White House Bank Czar Elizabeth Warren has already drawn up a list of particulars for mortgage lenders to sign that would subject them to a host of new regulations and make them shave down the amount they are owed by debtors.
Fine, it’s a legitimate point of view, albeit one that may well extend the housing crisis by milking along those who can’t pay their mortgages – instead of moving them into foreclosure – and creating costs banks will pass on to their customers.
But what’s ugly here is that Obama de facto appointed Warren to a position that should require Senate approval, without getting Senate approval. And now she’s regulating away as if she was de jure in the position. She’s wielding power, accountable to exactly nobody as she battles the evil banking fat cats.
Technically she’s not in charge of the Consumer Financial Protection Bureau, created by the Dodd-Frank financial reform bill. She’s just a nice White House assistant supposedly helping with setting the thing up. But everyone knows she’s been running the CFPB since Obama brought her into the White House last September.
Subjecting her to Senate hearings would have forced a discussion of her background and Obama’s housing policies, and forced her to preview what she might do as head of the agency. And it would have taken time, and the president’s agenda is too important to wait.
So instead of running the agency directly, she uses Voodoo to do it from her office at the White House.
Now, under the guise of a “settlement” with banks over past “abuses,” Warren is trying to start regulating them. The Wall Street Journal opinion page picks up the action.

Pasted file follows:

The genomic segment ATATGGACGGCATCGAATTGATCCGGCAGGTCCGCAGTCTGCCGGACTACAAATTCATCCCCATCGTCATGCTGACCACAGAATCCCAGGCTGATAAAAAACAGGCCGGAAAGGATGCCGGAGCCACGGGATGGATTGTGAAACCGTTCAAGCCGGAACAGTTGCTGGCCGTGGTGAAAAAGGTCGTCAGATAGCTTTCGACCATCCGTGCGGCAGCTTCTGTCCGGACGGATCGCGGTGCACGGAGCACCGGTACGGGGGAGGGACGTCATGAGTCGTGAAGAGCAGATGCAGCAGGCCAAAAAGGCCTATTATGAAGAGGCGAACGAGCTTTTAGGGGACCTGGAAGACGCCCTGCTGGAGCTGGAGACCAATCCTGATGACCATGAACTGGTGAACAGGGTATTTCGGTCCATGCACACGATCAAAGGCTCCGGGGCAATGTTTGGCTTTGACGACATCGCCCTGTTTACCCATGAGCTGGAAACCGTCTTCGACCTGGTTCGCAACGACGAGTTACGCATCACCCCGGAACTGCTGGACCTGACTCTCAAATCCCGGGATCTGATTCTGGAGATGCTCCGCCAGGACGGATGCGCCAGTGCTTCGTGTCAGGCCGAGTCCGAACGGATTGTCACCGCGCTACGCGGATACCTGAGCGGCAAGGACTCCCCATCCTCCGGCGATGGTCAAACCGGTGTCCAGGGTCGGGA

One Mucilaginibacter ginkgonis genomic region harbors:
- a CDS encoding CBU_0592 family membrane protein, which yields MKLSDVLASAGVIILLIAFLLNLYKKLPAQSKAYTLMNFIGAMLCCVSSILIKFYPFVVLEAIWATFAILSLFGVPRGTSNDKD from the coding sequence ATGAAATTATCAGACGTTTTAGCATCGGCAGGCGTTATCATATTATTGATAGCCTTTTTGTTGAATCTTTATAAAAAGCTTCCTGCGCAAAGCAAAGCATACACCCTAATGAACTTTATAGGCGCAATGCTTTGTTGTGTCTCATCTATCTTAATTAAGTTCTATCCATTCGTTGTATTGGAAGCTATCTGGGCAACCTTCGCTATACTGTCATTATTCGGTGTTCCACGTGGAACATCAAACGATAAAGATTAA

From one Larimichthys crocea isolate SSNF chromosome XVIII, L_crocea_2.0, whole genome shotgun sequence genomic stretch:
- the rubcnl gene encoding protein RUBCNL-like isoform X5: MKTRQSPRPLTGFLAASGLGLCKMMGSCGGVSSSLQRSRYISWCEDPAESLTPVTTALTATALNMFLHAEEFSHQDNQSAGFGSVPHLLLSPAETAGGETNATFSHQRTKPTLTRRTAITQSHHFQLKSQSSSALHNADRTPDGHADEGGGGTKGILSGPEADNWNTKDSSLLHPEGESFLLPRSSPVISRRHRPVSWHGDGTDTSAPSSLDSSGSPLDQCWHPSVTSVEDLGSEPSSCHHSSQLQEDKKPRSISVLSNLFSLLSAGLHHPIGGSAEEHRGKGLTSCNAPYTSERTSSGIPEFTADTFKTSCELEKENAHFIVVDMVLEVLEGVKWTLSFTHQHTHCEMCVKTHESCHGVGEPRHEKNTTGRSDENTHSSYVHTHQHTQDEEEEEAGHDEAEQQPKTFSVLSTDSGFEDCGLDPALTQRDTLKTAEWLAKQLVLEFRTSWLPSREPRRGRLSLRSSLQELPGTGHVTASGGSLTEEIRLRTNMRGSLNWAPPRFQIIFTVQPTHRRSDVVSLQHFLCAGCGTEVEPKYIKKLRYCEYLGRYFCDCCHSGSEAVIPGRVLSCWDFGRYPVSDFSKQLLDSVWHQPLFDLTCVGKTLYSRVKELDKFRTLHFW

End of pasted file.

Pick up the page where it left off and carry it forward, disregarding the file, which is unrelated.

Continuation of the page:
This brouhaha started last year when mortgage servicers—J.P. Morgan Chase, Wells Fargo and other banks—were accused of mishandling foreclosure documentation. The feds have been investigating, and it turns out that most of the infractions were technical while very few borrowers lost their homes without cause. But state Attorneys General and White House special assistant Elizabeth Warren have spotted a political opening to smack the banks one more time and dole out $20 billion to potential voters in 2012.
They’ve sent a proposed 27-page “settlement” to the banks that would, among other things, force mortgage servicers to submit to the bureau’s permanent regulatory oversight; impose vast new reporting and administrative burdens; mandate the reduction of borrowers’ mortgage principal amounts in certain circumstances; and force servicers to perform “duties to communities,” such as preventing urban blight. We warned during the Dodd-Frank debate that the new consumer bureau would become a political tool for credit allocation, and here we already are.
The legal language is so vague, and the potential liabilities so vast, that no CEO could in good conscience sign the agreement as it stands . . . Homeowners and bank shareholders will ultimately pay for the compliance burden and the $20 billion to reward delinquent borrowers, as servicers pass on the costs. Never mind that these banks didn’t originate many of those loans and typically don’t own them now.
Warren, as predicted by her opponents, has started acting without purview in a position meant to have congressional purview. Score another win for opaqueness in the “openness” administration.